Sav­ior be­com­ing a threat, but that is pre­ventable

China Daily (Canada) - - LIFE -

Last month, all of China ap­plauded Tu Youyou as she was awarded the No­bel Prize in­Medicine for her work in de­vel­op­ing a drug that is now used glob­ally to treat malaria. In 1945, the same prize was awarded to three sci­en­tists for pro­duc­ing the world’s first an­tibi­otic, peni­cillin.

The dis­cov­ery of peni­cillin was one of the sin­gle most im­por­tant ad­vances in the history of med­i­cal science. An­tibi­otics have rev­o­lu­tion­ized mod­ern medicine by making pre­vi­ously in­cur­able ill­nesses like pneu­mo­nia, scar­let fever and tu­ber­cu­lo­sis and lifethreat­en­ing in­fec­tions treat­able. Count­less lives have been saved over the last 70 years as a re­sult.

To­day, an­tibi­otics have be­come a vic­tim of their own suc­cess. An­tibi­otics have been used so ex­ten­sively that many are be­com­ing pow­er­less against diseases they used to cure. Like other once bright, shiny, new­tools, an­tibi­otics have be­come worn out— and less ef­fec­tive and in­ci­sive over time sim­ply be­cause we haven’t used them right. Bac­te­ria are in­creas­ingly re­sis­tant to ex­ist­ing an­tibi­otics, and while new­drugs have been de­vel­oped, the pace of dis­cov­ery has not kept up with the pace of bac­te­rial re­sis­tance.

It is dif­fi­cult to imag­ine a world with­out ef­fec­tive an­tibi­otics, but that is where we are headed with­out firm ac­tion now to pre­serve the power of ex­ist­ing an­tibi­otics. In­fec­tious diseases which have mostly been rel­e­gated to the history sec­tion of the med­i­cal mu­se­ums could emerge to be­come com­mon killers again; the risk of un­treat­able in­fec­tions will make com­mon sur­gi­cal pro­ce­dures like cae­sar­ian sec­tions po­ten­tially lifethreat­en­ing. WorldHealth Or­ga­ni­za­tion di­rec­tor-gen­eral Mar­garet Chan has de­scribed an­tibi­otic re­sis­tance as “one of the great­est chal­lenges for global pub­lic health to­day”.

Be­yond the health sys­tem, the eco­nomic costs of an­tibi­otic re­sis­tance— for in­stance, in pre­ma­ture deaths and loss of work­place par­tic­i­pa­tion and pro­duc­tiv­ity— pose se­ri­ous threats to eco­nomic growth and de­vel­op­ment.

An­tibi­otic use has his­tor­i­cally been very high in China com­pared to other coun­tries. There are a num­ber of rea­sons for this, in­clud­ing the pres­sure doc­tors faced to make money from pre­scrib­ing drugs be­cause their salaries were low. Pub­lic aware­ness about the cor­rect use of an­tibi­otics is also low: for in­stance, nearly two-thirds of Chi­nese re­spon­dents in a sur­vey com­mis­sioned byWHOthought an­tibi­otics were ef­fec­tive against colds and flu (de­spite the fact that an­tibi­otics have no im­pact on viruses). Com­mon mis­con­cep­tions like this have led to in­cor­rect use of an­tibi­otics, and the emer­gence of an­tibi­otic re­sis­tance.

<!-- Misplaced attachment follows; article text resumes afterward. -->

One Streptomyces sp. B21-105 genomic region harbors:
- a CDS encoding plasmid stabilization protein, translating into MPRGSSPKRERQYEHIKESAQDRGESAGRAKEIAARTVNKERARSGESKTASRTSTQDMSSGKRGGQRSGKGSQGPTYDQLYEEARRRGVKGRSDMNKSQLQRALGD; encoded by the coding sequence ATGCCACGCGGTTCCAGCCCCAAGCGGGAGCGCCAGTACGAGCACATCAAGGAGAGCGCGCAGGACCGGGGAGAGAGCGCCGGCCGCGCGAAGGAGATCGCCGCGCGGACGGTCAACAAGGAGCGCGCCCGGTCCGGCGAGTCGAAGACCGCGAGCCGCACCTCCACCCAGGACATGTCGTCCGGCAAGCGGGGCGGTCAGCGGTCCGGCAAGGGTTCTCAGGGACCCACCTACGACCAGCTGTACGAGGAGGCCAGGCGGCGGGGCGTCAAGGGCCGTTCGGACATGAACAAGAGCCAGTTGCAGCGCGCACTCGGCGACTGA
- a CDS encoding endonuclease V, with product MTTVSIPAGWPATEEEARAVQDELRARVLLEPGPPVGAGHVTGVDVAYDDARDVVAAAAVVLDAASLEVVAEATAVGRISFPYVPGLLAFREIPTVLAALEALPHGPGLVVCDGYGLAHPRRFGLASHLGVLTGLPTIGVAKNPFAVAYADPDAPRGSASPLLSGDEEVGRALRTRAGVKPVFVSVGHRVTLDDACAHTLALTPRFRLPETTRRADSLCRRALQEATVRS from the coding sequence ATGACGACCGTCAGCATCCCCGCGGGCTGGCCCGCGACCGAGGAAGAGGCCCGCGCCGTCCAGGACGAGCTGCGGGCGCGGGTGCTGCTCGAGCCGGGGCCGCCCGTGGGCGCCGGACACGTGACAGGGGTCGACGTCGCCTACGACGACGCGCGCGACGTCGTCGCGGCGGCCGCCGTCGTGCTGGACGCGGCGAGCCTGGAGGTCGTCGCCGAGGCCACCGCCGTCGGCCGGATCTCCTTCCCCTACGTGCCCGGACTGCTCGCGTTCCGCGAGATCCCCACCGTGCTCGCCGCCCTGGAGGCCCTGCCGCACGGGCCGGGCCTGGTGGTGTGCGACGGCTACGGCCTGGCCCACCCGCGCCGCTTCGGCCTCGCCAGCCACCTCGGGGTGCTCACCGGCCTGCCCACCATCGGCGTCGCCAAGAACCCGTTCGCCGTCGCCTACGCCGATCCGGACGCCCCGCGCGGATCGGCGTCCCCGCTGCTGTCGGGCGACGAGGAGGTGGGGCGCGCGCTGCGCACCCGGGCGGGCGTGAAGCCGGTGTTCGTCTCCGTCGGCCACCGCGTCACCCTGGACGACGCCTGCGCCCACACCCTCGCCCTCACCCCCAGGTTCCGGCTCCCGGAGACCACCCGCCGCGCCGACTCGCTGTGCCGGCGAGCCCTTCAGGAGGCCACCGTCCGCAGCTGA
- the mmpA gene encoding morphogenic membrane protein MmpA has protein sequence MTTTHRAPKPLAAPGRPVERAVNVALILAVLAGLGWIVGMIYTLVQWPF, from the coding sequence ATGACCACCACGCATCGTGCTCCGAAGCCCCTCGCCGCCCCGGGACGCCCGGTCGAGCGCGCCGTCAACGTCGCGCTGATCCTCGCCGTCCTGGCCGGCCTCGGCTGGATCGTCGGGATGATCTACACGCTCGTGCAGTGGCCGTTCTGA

The prob­lem is com­plex. But the good news is that there are con­crete ac­tions we can all take to ad­dress it: gov­ern­ments, doc­tors and pa­tients.

Within the health sys­tem, ra­tio­nal and ap­pro­pri­ate use of an­tibi­otics is cru­cial— which the Chi­nese gov­ern­ment has been pro­mot­ing with a na­tion­wide cam­paign launched in 2011, with im­pres­sive re­sults. It is also es­sen­tial that health-fi­nanc­ing sys­tems do not cre­ate in­cen­tives for doc­tors to over-pre­scribe.

Doc­tors must only pre­scribe and dis­pense an­tibi­otics when they are truly needed, and give clear in­struc­tions to en­sure cor­rect use. All health work­ers can re­duce de­mand for an­tibi­otics by en­cour­ag­ing their pa­tients to get vac­ci­nated against in­fec­tious diseases, and by prac­tic­ing sim­ple hy­giene to re­duce in­fec­tions in the first place.

Pa­tients can help by not de­mand­ing that doc­tors pre­scribe a course of an­tibi­otics when they may not be nec­es­sary. And when an­tibi­otics are pre­scribed, pa­tients should al­ways care­fully fol­low the doc­tor’s in­struc­tions, take the full course, and never re­serve an­tibi­otics for use later or share with oth­ers.

If those doc­tors who first dis­cov­ered peni­cillin vis­ited a hos­pi­tal to­day, they would see that an­tibi­otics have be­come in­dis­pens­able to mod­ern medicine. If all of us play our part, we can help to en­sure that this re­mains the case now and in the fu­ture.

The au­thor is theWorldHealth Or­ga­ni­za­tion rep­re­sen­ta­tive in China.


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